Wednesday, July 01, 2015
Border Based Marker Clustering
The Food Assembly is a European organization which brings together local food producers with local consumers. The Food Assembly has created such groups throughout Europe, enabling consumers to come together and buy locally sourced food.
You can find your nearest food assembly on the Food Assembly's searchable Mapbox powered map. The map includes a really interesting marker clustering system which groups together food assemblies by region and country.
Nearly all of the existing marker clustering libraries are based on a proximity algorithm which groups together markers purely on their geographical proximity. The problem with this kind of proximity approach to marker clustering is that it ignores administrative and political borders and regions.
For example, using a proximity algorithm some markers in 'Country A' may be grouped together with markers from 'Country B' because they are geographically close, while other markers in 'Country A' may be clustered with markers in 'Country C' because they are closer geographically to 'Country C' than other markers in 'Country A'.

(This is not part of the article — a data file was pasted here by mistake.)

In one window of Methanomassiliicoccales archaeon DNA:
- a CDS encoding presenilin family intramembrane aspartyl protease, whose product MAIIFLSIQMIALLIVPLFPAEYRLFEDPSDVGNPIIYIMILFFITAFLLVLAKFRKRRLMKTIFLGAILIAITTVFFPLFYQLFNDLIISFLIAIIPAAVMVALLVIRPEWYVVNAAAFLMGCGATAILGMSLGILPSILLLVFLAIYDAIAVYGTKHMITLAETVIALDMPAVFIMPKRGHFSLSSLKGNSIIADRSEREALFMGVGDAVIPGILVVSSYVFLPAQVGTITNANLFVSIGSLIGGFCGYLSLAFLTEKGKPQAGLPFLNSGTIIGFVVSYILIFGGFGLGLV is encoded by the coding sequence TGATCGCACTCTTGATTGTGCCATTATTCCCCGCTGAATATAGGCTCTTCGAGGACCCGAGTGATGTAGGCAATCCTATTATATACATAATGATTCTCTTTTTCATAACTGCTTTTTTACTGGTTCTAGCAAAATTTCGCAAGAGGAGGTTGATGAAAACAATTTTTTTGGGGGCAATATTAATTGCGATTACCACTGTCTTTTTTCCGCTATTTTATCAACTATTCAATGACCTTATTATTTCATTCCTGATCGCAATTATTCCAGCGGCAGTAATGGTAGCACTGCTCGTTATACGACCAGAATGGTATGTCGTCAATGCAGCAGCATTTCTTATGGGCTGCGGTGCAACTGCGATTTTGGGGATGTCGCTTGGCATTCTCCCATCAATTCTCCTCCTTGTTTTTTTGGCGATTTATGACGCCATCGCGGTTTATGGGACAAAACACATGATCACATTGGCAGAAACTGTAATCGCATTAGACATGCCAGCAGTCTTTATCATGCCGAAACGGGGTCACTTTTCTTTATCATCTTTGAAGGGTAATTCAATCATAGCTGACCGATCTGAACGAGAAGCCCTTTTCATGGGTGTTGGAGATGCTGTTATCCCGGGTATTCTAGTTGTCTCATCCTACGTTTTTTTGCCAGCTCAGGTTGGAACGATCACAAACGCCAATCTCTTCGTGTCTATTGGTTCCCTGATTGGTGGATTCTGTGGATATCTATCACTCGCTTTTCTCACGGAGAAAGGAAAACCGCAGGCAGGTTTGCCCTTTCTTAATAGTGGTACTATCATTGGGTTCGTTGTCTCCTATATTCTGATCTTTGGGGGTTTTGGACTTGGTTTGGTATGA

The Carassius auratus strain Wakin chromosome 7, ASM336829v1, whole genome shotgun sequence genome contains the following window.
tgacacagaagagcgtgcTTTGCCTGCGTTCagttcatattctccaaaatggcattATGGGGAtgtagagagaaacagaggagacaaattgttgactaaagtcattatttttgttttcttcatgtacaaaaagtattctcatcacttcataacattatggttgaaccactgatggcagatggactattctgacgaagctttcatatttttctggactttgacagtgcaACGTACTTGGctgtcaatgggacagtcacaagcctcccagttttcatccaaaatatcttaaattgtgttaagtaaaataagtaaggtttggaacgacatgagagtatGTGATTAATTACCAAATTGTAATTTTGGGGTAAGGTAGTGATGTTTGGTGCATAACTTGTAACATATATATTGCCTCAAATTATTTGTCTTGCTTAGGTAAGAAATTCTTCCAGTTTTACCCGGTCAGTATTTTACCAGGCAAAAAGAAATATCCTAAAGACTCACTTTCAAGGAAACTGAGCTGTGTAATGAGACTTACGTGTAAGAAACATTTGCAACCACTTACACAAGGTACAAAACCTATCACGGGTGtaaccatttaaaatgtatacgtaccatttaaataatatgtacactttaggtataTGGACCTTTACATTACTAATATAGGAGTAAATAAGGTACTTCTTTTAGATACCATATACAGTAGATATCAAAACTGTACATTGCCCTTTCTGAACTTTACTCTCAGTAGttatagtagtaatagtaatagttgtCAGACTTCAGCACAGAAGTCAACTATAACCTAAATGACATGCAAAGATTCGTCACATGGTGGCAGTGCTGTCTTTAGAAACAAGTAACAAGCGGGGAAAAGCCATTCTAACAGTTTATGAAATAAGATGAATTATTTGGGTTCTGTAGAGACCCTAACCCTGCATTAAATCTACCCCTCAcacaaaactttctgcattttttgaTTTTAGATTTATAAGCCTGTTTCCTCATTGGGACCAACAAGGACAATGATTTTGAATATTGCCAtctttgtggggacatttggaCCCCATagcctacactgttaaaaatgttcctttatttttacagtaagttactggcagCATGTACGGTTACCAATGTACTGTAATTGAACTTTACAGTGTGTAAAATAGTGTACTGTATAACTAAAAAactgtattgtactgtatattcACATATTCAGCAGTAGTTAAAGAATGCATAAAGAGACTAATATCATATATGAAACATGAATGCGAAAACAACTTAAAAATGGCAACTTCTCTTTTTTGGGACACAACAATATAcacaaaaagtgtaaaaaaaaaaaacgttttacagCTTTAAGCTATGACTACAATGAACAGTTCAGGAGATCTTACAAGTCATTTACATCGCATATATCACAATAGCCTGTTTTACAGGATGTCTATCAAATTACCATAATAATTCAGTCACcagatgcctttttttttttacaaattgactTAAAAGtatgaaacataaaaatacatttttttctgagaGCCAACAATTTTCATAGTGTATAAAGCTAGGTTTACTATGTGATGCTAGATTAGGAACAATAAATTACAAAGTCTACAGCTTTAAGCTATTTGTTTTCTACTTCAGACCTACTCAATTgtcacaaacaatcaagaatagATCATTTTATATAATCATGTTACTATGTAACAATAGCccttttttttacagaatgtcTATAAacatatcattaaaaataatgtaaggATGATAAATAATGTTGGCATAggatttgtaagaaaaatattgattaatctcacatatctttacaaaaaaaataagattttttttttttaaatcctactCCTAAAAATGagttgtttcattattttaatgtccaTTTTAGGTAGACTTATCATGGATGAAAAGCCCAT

Map users however are used to country and regional borders. A marker clustering solution which groups makers based on country and regional borders may seem more natural to the user. In such a marker clustering system all the markers in 'Country A' will be in one cluster, all the markers in 'Country B' will be in a separate cluster and all 'Country C' markers will be in another. Place these clusters at the centroid of each respective country and the user can clearly tell which markers are in which country.
The Food Assembly has developed such a marker clustering solution, clustering markers based on administrative and political borders and regions. At the lowest zoom levels the map clusters markers by country. Zoom in on the map and the markers then become clustered by region. Only when you really zoom in on the map does the Food Assembly switch to a proximity algorithm which ignores administrative borders.
Posted by Keir Clarke at 4:30 AM